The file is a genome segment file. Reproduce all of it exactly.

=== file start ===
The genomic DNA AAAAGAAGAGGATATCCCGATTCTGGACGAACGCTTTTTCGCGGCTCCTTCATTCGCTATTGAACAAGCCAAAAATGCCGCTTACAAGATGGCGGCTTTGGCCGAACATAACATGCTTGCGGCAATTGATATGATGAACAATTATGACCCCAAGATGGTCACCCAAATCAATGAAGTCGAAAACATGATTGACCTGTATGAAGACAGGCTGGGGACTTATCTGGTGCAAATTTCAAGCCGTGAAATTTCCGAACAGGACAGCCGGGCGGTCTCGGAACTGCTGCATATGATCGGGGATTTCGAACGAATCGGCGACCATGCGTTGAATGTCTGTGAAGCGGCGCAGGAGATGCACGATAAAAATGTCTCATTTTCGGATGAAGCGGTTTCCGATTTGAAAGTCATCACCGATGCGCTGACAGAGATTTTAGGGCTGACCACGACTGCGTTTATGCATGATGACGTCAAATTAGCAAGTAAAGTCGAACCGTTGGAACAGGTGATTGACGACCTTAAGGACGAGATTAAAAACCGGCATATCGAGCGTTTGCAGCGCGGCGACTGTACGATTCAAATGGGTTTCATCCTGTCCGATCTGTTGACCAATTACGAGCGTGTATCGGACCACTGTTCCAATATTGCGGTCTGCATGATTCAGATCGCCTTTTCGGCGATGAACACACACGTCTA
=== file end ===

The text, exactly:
The genomic DNA AAAAGAAGAGGATATCCCGATTCTGGACGAACGCTTTTTCGCGGCTCCTTCATTCGCTATTGAACAAGCCAAAAATGCCGCTTACAAGATGGCGGCTTTGGCCGAACATAACATGCTTGCGGCAATTGATATGATGAACAATTATGACCCCAAGATGGTCACCCAAATCAATGAAGTCGAAAACATGATTGACCTGTATGAAGACAGGCTGGGGACTTATCTGGTGCAAATTTCAAGCCGTGAAATTTCCGAACAGGACAGCCGGGCGGTCTCGGAACTGCTGCATATGATCGGGGATTTCGAACGAATCGGCGACCATGCGTTGAATGTCTGTGAAGCGGCGCAGGAGATGCACGATAAAAATGTCTCATTTTCGGATGAAGCGGTTTCCGATTTGAAAGTCATCACCGATGCGCTGACAGAGATTTTAGGGCTGACCACGACTGCGTTTATGCATGATGACGTCAAATTAGCAAGTAAAGTCGAACCGTTGGAACAGGTGATTGACGACCTTAAGGACGAGATTAAAAACCGGCATATCGAGCGTTTGCAGCGCGGCGACTGTACGATTCAAATGGGTTTCATCCTGTCCGATCTGTTGACCAATTACGAGCGTGTATCGGACCACTGTTCCAATATTGCGGTCTGCATGATTCAGATCGCCTTTTCGGCGATGAACACACACGTCTA